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Where Agriculture Means Business

The Farm Credit Experience: From a Summer Intern Perspective

This summer, Farm Credit East welcomed 16 interns to the team. Our interns always leave a lasting impact through the meaningful work they complete and relationships they build with fellow staff and customers. With summer coming to a close and internships winding down, I asked three of our interns to reflect on their summer experience.

Maiya Gibbs interned with Farm Credit East last summer and returned for a second summer with us this year. Maiya studies agricultural sciences at Cornell University and interned in our Geneva, NY, branch office. Dillon Nimako studies finance and economics at SUNY Oswego and interned in our Claverack, NY, branch office. Trevor Wasik studies accounting at Niagara University and was an intern in our Auburn, Maine, branch office.

Here’s what Maiya, Dillon and Trevor had to say.

Jean Gallagher: Maiya, why did you return to Farm Credit East for a second summer internship?

Maiya Gibbs: I decided to return to Farm Credit East for another summer internship to learn more about the services they provide. I had a great experience learning about credit last summer and returned with a focus on crop insurance this year.

Jean: Dillion and Trevor, why did you decide to join Farm Credit East as a summer intern?

Dillon Nimako: I believed it would be a diverse, yet insightful experience. Prior to starting with Farm Credit, I had been exposed to various angles of credit analysis and lending, but never from an agricultural perspective.

Trevor Wasik: I’m currently pursuing a degree in accounting, so Farm Credit East was a way to combine both my accounting knowledge and my agriculture background, and that was an avenue that really piqued my interest.

Jean: What have you enjoyed most about your summer internship experience?

Trevor: Being able to visit customers. Interacting with customers is far and above the best part of my summer spent with Farm Credit. I was able to get out and see Auburn’s territory a variety of times, but one definitely stands out from the rest. I was able to join a loan officer on a trip down to Bar Harbor to visit a few clients one Friday, and one client invited us on their boat to see how a lobster boat operates. Being on a boat in Maine’s most popular tourist destination, all while being at work, is my favorite memory of the summer.

Jean: What have you learned during your internship experience?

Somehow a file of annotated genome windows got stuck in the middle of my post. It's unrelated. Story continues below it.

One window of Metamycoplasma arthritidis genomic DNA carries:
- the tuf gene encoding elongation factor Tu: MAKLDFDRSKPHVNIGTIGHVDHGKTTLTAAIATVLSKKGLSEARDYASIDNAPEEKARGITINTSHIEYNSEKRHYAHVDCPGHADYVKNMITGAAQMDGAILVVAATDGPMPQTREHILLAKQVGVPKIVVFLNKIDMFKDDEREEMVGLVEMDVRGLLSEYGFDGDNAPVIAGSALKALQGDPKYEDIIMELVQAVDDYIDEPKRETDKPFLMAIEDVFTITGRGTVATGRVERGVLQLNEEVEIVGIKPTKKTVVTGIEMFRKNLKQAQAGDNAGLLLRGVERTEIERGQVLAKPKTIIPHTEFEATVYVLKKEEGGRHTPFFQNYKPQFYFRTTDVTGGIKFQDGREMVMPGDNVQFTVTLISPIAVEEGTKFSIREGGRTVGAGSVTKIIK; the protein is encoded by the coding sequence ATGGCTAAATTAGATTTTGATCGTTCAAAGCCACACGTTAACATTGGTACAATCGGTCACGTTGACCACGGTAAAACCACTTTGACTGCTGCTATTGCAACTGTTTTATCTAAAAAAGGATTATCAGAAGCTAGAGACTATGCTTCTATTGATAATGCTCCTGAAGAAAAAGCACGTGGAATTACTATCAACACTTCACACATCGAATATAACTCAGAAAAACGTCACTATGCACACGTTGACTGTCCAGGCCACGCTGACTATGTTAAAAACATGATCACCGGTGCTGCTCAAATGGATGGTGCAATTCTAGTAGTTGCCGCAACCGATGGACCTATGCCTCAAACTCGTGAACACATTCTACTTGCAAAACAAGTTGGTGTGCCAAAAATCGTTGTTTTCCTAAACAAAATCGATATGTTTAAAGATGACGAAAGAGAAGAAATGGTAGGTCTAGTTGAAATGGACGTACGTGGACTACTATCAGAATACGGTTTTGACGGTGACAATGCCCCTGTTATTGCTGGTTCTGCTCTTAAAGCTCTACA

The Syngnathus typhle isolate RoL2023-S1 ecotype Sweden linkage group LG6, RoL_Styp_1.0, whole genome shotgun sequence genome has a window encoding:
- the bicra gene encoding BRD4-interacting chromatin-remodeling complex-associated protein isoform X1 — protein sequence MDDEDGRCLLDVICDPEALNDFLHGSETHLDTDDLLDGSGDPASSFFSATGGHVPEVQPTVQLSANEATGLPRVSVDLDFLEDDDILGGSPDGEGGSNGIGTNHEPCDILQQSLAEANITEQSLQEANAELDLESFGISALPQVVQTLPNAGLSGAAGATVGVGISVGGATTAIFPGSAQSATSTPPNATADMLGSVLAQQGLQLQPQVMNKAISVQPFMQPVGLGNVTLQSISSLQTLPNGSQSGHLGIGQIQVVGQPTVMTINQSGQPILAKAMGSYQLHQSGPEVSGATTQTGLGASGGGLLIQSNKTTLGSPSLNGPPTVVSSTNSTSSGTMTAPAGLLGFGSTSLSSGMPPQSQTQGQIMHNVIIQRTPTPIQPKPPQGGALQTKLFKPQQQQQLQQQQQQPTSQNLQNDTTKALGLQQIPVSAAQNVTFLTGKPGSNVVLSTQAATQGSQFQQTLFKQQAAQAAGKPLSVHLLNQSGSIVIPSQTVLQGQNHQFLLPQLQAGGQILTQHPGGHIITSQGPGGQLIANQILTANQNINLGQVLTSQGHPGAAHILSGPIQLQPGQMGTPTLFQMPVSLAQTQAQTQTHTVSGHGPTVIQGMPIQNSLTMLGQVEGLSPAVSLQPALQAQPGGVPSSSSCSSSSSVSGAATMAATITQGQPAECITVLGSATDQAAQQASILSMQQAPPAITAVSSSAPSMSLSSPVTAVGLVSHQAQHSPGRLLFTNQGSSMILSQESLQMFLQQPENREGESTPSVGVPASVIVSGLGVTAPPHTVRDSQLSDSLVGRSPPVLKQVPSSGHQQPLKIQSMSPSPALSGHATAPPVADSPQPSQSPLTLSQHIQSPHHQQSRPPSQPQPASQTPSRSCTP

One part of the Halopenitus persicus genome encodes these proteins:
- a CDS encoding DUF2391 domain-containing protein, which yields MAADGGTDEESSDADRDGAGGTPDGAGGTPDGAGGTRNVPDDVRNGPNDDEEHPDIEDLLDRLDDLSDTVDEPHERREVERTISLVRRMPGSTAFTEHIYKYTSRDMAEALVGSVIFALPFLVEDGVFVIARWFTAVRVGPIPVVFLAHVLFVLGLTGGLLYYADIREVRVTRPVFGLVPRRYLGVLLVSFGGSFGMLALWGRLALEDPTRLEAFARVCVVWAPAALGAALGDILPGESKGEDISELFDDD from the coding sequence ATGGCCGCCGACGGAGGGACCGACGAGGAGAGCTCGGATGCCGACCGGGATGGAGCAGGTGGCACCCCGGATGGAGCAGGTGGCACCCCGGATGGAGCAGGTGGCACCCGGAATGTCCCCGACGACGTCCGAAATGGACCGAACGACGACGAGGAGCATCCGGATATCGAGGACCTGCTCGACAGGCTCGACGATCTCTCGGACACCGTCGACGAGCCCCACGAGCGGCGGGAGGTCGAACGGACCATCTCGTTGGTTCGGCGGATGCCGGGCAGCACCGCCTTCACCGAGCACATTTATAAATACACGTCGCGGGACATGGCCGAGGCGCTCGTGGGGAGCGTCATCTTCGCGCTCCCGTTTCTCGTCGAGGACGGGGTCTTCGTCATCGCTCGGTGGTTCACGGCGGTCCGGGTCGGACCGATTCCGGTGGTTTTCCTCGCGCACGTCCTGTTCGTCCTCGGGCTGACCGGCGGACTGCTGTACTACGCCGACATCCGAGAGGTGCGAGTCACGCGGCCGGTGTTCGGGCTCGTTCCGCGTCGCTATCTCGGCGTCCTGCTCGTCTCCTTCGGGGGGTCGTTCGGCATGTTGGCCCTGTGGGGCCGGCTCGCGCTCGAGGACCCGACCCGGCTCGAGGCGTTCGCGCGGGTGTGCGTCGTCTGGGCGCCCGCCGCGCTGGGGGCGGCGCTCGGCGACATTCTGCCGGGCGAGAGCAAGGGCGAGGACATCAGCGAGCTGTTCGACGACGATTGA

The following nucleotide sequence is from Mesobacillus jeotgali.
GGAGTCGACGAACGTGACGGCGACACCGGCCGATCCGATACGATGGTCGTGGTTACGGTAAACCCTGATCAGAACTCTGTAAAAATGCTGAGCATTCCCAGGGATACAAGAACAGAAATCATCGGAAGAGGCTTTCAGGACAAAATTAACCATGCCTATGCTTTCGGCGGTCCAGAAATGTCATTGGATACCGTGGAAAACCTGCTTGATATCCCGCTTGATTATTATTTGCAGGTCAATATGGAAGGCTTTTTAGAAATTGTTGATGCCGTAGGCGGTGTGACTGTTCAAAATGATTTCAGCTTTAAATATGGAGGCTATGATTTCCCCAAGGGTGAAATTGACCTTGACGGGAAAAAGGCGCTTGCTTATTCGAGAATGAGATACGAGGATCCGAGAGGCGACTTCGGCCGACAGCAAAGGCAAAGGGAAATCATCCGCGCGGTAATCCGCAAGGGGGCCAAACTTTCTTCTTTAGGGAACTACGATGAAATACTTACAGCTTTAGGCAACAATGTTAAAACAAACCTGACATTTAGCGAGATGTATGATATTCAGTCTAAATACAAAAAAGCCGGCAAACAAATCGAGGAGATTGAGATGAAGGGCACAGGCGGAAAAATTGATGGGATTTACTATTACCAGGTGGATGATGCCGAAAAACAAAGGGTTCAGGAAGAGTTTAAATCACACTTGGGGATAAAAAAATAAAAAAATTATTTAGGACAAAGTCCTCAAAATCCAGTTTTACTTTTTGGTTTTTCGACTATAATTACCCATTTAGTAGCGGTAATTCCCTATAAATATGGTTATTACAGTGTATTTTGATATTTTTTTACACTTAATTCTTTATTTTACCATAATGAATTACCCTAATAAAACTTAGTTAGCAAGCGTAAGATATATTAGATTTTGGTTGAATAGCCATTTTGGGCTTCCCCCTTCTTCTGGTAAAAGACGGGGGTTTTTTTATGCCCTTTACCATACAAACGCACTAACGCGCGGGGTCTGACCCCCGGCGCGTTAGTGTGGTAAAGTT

Dillon: What have I not learned? For someone who had no agricultural experience prior to this internship, I learned something new every time I stepped on a farm or even into the office. However, the main thing this experience allowed me to realize is the underlying values that govern those working in the agricultural industry. The virtues of pride, honesty and determination run deep in the hearts of farmers that allow them to stay resilient, despite being in such a volatile industry.

Jean: What has surprised you most about Farm Credit East?

Maiya: I was surprised by how compassionate Farm Credit East is considering it’s a “bank.” They take pride in their long-term relationships and do their absolute best to position operations for success.

Jean: How would you describe Farm Credit East’s culture?

Trevor: Amazing. All of the employees go out of their way to make you feel welcome and help you with whatever you need. Coming from a family of farmers, it was refreshing to see and experience how dedicated Farm Credit East employees are to helping customers.

Dillon: The one word I would use to describe Farm Credit East’s culture is impartial. Unlike most corporations, Farm Credit doesn’t submit itself to a hierarchy based upon pay grade. The Farm Credit culture allows open and candid interaction between any two people within the company, which permits the transfer of knowledge and expertise from experienced veterans to people just beginning their career, and vice-versa.

Jean: What is your advice to someone who is considering a Farm Credit East internship?

Trevor: Simple; take the internship. I have talked to a few of my peers in my school’s accounting program back home and none of them have had an intern experience like I have. Not only for the opportunity to travel, but also your time spent at work. You won’t be doing the normal busy work and fetching coffee that is typically associated with intern work, you’ll be working on a project that will actually benefit the company, which is rewarding.

Maiya: Spend your summer away from home and somewhere with a different type of agriculture than you are familiar with. Living away from home is a great life experience and the opportunity to learn about other types of agriculture is amazing. If you have a dairy background, go learn about grapes and apples!

Dillon: Farmers love to talk, so be willing to learn. Everyone is expert in something. Your goal is to find out what their specific expertise is. I actually believe my non-agricultural background allowed me to create deeper connections with our clients. I was willing to listen to anything they were teaching me and entered every conversation with an open mind. My advice is to be open, drop your pre-conceived notions, and treat every experience like an opportunity to learn something.

Well said, Maiya, Dillon and Trevor! Thank you to all of our 16 interns who have contributed to Farm Credit East’s and our customers’ success over these recent months! We look forward to welcoming you back as fellow employees, customers or friends of Farm Credit East!

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